Latest Reads, Reflections

Three Things I Wish Happened in The Golem and the Jinni

Helene Wecker’s 2013 title is a methodical, unhurried dive into a blend of novel magic systems, historical novel, and cultural commentary. Her story follows two mythical beings. The first is a golem, Chava, created in old-world Poland by a rabbi for a paying customer who wants a bespoke wife. But, when the customer tries to bring her across the ocean to America, he dies at sea, leaving Chava alone, masterless, and without direction.

The second is a jinni, Ahmad, who once soared through the skies above the Syrian desert long, long ago. But, hubris led him to tangle with a dark sorcerer, and he ended up in a copper flask in a New York repair shop. When the repairman tries to work on the lamp, he releases Ahmad. Jinn are born of fire, so Ahmad is stuck on this side of the Atlantic, alone and without direction.

There were a lot of things about this novel I liked. It started with a bang. From the first page I was curious about everything. It’s not often that we get to see fantasy authors explore a distorted type of Kabbalistic magic system where rabbis have books containing dark magic they prefer to hide from their peers and colleagues.

The book also promises some deep intellectual questions that are relevant today. In some respects, Chava’s development as a golem is a commentary on artificial intelligence, ruminating over the age-old question of when a soul enters a body. Ahmad’s inability to return to a more glorious version of himself is the type of exploration a lot of adults still pining over college or high school glory days should embark on.

But, in spite of all the cool pieces at play here, when I turned the last page, I couldn’t help but feel like I missed something. In retrospect, there are three things I wished would have happened in The Golem and the Jinni.

I wish the magic system felt more balanced

The limitations built into the golem and the jinni made for some very interesting problems. Wecker did a great job respecting these limitations, too. The golem, for example, doesn’t sleep and doesn’t need to eat, which makes things awkward for her. The jinni can’t take a lot of water, and when it rains in New York, he has problems. These difficulties kept me turning pages.

But, the greater magic system, and the powers of the evil Yehudah Schaalman seem practically limitless and as readers, we don’t have much to tether him down. As a result, as he amps up his evil plans, I was left wondering what the bad guy couldn’t do, and what the magic system couldn’t accomplish. In fact, it feels like the villain fits into the limited magical structure at the beginning of the book, but by the end of it, can accomplish significant feats of magic that could have made his life a lot easier earlier on.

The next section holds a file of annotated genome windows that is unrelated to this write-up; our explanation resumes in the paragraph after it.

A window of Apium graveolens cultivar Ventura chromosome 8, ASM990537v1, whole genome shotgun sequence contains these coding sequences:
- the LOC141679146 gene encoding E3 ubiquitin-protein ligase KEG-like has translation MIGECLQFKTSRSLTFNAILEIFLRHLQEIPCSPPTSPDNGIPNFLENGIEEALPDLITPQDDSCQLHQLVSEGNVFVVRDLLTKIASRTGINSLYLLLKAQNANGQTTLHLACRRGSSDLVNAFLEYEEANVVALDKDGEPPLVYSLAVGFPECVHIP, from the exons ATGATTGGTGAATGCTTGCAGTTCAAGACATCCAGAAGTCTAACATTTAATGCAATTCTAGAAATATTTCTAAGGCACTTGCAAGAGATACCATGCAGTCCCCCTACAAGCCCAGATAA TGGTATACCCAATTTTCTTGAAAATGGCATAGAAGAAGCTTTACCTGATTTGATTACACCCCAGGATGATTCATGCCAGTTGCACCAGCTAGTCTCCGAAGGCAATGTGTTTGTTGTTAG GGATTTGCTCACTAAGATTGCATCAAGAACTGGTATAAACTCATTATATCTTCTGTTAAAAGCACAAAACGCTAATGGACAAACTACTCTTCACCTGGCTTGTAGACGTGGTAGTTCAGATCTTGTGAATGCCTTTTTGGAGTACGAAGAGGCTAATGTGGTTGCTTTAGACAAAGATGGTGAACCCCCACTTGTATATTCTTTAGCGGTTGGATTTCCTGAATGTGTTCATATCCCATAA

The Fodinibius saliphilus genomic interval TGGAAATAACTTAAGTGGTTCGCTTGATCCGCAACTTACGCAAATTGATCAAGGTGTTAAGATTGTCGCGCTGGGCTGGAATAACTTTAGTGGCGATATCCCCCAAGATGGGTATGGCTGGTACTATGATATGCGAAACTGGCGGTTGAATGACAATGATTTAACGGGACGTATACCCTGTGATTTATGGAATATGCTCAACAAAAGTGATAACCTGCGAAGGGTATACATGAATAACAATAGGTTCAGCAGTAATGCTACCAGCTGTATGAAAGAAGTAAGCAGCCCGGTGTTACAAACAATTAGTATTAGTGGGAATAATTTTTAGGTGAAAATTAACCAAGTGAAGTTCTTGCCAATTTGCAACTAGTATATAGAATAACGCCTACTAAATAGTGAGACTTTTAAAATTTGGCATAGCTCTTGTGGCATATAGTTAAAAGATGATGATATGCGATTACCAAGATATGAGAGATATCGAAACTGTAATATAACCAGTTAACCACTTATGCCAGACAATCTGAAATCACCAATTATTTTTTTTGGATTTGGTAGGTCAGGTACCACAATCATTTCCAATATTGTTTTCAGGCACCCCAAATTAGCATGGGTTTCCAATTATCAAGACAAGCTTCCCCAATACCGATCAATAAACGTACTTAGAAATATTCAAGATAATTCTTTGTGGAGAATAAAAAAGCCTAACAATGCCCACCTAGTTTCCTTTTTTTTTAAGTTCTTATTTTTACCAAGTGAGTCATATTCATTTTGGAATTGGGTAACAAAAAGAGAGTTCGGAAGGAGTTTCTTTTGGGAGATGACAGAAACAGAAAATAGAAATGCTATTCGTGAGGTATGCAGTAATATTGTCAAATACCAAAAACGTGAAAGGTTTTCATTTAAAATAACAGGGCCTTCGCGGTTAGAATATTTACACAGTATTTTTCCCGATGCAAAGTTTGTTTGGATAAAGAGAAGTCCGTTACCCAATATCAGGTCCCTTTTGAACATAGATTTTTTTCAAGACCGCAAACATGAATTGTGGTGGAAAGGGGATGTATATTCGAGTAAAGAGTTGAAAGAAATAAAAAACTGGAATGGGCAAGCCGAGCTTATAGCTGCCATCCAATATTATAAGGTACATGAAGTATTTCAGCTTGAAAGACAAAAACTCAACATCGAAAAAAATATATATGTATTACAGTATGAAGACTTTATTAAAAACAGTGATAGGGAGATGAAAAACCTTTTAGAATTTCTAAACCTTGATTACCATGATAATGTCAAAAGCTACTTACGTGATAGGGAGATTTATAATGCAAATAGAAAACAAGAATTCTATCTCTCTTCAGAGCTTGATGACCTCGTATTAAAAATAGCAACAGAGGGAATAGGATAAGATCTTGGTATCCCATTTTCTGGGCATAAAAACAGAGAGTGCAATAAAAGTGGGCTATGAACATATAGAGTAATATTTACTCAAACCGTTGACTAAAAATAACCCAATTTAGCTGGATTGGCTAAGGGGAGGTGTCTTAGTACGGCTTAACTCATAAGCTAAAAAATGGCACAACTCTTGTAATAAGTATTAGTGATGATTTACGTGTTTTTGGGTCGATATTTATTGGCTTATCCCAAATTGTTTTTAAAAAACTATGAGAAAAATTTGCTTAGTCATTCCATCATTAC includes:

It’s possible that this was intentional, but if so, I missed a little bit of the connective tissue that would have helped explain why his powers increased.

I wish the pacing had been a little more brisk

The novel took its time. It was a leisurely narrative. There were stretches I felt I had to get through to get to the good stuff.

Ironically, after I finished the book, and reflected back on the plot, the pacing didn’t feel as slow as when I was reading. I call this the “carve a path” syndrome, where time slows down whenever you’re unsure of where you’re going. Once the pieces all came together, I recognized how plot points fit in. I wonder if Wecker had been able to incorporate more points along the route to help readers orient themselves to the plot if that may have helped pacing.

As it is, the book features several point of view characters and a lot of flashbacks, so you get a little bit of that feeling like “I’ve read 100 pages and I have no idea what this book is about.”

I wish the narrative had better ties to the ending

Don’t worry, I’m not going to spoil anything here for you future readers.

I will say that I felt the ending happened abruptly, though. Considering the pacing I mentioned above, the dominoes all fell at once, and quite quickly. As a result, the book feels a little divided. At the beginning, it grabs you by the collar and says this is going to be interesting. In the middle, we get a leisurely exploration of many different characters’ lives and histories. In the end, the author hits the gas big time

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